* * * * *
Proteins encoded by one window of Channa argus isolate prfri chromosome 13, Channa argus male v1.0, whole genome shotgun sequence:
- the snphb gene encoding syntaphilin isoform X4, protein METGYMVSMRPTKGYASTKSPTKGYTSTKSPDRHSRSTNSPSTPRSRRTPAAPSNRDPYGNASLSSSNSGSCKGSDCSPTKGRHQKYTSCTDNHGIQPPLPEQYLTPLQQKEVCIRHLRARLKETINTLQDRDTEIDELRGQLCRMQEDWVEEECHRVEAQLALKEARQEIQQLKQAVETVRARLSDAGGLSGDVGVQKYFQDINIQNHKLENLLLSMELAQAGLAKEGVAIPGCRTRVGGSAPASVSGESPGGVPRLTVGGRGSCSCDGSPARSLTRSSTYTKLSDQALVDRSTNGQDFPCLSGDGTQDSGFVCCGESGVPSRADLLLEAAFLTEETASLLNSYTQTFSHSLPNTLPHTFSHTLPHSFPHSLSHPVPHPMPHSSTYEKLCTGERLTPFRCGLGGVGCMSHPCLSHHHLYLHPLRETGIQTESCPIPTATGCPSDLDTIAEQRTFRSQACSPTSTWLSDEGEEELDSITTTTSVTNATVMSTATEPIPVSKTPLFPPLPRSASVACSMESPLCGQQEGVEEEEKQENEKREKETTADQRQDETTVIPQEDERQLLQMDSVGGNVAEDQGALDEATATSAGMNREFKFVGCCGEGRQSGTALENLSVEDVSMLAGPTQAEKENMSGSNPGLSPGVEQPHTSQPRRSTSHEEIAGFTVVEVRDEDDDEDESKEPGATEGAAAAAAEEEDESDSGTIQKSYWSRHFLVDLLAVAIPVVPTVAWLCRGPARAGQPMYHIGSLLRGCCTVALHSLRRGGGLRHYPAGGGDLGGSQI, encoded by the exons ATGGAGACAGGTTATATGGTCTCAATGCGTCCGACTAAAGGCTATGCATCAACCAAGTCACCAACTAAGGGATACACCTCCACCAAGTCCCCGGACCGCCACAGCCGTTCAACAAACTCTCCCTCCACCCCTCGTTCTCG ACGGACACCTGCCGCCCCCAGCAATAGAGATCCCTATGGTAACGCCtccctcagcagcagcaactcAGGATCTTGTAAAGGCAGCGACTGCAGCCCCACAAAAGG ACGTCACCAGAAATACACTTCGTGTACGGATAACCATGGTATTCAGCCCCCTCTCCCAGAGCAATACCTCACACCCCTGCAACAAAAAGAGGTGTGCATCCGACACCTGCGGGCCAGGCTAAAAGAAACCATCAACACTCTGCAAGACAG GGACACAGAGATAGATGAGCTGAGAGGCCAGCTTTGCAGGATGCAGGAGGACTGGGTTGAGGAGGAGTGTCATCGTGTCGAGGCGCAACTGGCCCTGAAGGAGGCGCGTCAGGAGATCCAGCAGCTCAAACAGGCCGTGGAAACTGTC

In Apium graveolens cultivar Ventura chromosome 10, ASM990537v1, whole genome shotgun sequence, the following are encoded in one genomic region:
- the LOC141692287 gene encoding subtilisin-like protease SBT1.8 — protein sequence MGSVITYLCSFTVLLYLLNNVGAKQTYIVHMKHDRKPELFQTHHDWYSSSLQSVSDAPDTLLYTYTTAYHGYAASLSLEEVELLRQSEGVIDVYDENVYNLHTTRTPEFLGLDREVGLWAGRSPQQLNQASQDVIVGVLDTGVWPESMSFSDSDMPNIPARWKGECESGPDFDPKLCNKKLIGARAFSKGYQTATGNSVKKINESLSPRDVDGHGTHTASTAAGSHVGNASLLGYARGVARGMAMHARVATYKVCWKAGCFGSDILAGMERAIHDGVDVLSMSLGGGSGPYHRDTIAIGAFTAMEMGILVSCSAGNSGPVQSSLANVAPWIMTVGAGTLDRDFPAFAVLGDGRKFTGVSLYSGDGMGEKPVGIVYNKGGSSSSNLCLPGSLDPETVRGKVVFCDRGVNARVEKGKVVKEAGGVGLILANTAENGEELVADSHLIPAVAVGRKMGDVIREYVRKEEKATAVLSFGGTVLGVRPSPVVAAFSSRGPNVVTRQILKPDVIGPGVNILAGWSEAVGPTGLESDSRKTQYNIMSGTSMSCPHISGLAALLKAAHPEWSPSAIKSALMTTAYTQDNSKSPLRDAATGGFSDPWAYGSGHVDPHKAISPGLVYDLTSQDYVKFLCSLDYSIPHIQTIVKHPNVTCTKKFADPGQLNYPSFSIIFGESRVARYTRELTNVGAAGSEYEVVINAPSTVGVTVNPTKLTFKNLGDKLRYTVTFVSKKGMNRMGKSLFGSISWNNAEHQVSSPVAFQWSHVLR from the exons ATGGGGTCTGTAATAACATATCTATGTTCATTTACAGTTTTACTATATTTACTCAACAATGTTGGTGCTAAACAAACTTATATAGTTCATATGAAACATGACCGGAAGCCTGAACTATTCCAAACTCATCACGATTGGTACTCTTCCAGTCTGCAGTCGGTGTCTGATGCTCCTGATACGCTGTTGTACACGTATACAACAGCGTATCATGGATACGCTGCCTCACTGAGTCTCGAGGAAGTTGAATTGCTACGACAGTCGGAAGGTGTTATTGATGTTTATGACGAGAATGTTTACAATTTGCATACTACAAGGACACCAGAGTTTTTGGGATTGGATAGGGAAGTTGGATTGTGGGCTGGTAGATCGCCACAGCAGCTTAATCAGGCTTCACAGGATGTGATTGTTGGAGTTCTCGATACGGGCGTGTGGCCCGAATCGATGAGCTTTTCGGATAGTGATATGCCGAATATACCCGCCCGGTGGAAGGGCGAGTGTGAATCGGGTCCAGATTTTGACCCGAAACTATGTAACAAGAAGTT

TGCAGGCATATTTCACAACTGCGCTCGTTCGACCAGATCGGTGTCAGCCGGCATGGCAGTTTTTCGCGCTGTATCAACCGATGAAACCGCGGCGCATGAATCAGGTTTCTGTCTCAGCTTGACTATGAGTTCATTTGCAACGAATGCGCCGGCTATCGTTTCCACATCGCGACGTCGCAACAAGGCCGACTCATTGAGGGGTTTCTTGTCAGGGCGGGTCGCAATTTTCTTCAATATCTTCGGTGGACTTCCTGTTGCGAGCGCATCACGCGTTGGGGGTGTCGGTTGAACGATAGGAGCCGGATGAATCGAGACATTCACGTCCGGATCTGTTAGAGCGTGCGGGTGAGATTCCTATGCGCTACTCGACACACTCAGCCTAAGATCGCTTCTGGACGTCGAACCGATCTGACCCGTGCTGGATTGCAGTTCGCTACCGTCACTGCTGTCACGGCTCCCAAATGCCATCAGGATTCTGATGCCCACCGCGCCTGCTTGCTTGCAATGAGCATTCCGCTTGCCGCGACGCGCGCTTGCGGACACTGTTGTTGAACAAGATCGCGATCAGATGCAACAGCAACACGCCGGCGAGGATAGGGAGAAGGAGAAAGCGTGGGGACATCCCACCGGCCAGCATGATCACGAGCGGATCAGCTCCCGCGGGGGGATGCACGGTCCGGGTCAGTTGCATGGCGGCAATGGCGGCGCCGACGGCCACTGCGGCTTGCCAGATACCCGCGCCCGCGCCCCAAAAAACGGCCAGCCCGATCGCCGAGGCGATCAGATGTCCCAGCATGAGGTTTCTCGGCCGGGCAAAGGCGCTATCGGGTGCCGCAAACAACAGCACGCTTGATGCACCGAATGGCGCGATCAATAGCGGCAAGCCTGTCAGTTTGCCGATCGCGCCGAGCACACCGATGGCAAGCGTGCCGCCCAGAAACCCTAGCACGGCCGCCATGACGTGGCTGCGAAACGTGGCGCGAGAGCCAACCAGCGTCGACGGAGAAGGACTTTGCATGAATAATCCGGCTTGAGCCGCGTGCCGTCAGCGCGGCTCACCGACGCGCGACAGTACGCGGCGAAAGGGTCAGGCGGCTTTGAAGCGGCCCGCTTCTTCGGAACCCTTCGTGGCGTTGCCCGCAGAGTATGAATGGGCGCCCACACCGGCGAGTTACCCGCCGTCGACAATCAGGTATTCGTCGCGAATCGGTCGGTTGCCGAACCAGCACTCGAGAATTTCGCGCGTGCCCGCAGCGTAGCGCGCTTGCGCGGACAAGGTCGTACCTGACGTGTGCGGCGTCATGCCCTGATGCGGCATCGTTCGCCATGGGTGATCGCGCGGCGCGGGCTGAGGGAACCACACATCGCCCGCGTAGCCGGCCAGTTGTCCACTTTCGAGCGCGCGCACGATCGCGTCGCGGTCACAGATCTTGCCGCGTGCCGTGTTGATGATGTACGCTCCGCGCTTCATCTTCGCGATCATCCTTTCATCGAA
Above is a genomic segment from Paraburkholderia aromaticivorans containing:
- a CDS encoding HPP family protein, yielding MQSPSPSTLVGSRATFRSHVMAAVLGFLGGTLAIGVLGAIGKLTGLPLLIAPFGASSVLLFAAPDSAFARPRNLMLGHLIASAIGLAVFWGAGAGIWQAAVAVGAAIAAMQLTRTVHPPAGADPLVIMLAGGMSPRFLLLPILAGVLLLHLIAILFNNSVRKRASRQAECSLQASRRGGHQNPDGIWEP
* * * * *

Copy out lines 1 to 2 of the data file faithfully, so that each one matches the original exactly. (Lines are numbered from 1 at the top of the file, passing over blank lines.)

Proteins encoded by one window of Channa argus isolate prfri chromosome 13, Channa argus male v1.0, whole genome shotgun sequence:
- the snphb gene encoding syntaphilin isoform X4, protein METGYMVSMRPTKGYASTKSPTKGYTSTKSPDRHSRSTNSPSTPRSRRTPAAPSNRDPYGNASLSSSNSGSCKGSDCSPTKGRHQKYTSCTDNHGIQPPLPEQYLTPLQQKEVCIRHLRARLKETINTLQDRDTEIDELRGQLCRMQEDWVEEECHRVEAQLALKEARQEIQQLKQAVETVRARLSDAGGLSGDVGVQKYFQDINIQNHKLENLLLSMELAQAGLAKEGVAIPGCRTRVGGSAPASVSGESPGGVPRLTVGGRGSCSCDGSPARSLTRSSTYTKLSDQALVDRSTNGQDFPCLSGDGTQDSGFVCCGESGVPSRADLLLEAAFLTEETASLLNSYTQTFSHSLPNTLPHTFSHTLPHSFPHSLSHPVPHPMPHSSTYEKLCTGERLTPFRCGLGGVGCMSHPCLSHHHLYLHPLRETGIQTESCPIPTATGCPSDLDTIAEQRTFRSQACSPTSTWLSDEGEEELDSITTTTSVTNATVMSTATEPIPVSKTPLFPPLPRSASVACSMESPLCGQQEGVEEEEKQENEKREKETTADQRQDETTVIPQEDERQLLQMDSVGGNVAEDQGALDEATATSAGMNREFKFVGCCGEGRQSGTALENLSVEDVSMLAGPTQAEKENMSGSNPGLSPGVEQPHTSQPRRSTSHEEIAGFTVVEVRDEDDDEDESKEPGATEGAAAAAAEEEDESDSGTIQKSYWSRHFLVDLLAVAIPVVPTVAWLCRGPARAGQPMYHIGSLLRGCCTVALHSLRRGGGLRHYPAGGGDLGGSQI, encoded by the exons ATGGAGACAGGTTATATGGTCTCAATGCGTCCGACTAAAGGCTATGCATCAACCAAGTCACCAACTAAGGGATACACCTCCACCAAGTCCCCGGACCGCCACAGCCGTTCAACAAACTCTCCCTCCACCCCTCGTTCTCG ACGGACACCTGCCGCCCCCAGCAATAGAGATCCCTATGGTAACGCCtccctcagcagcagcaactcAGGATCTTGTAAAGGCAGCGACTGCAGCCCCACAAAAGG ACGTCACCAGAAATACACTTCGTGTACGGATAACCATGGTATTCAGCCCCCTCTCCCAGAGCAATACCTCACACCCCTGCAACAAAAAGAGGTGTGCATCCGACACCTGCGGGCCAGGCTAAAAGAAACCATCAACACTCTGCAAGACAG GGACACAGAGATAGATGAGCTGAGAGGCCAGCTTTGCAGGATGCAGGAGGACTGGGTTGAGGAGGAGTGTCATCGTGTCGAGGCGCAACTGGCCCTGAAGGAGGCGCGTCAGGAGATCCAGCAGCTCAAACAGGCCGTGGAAACTGTC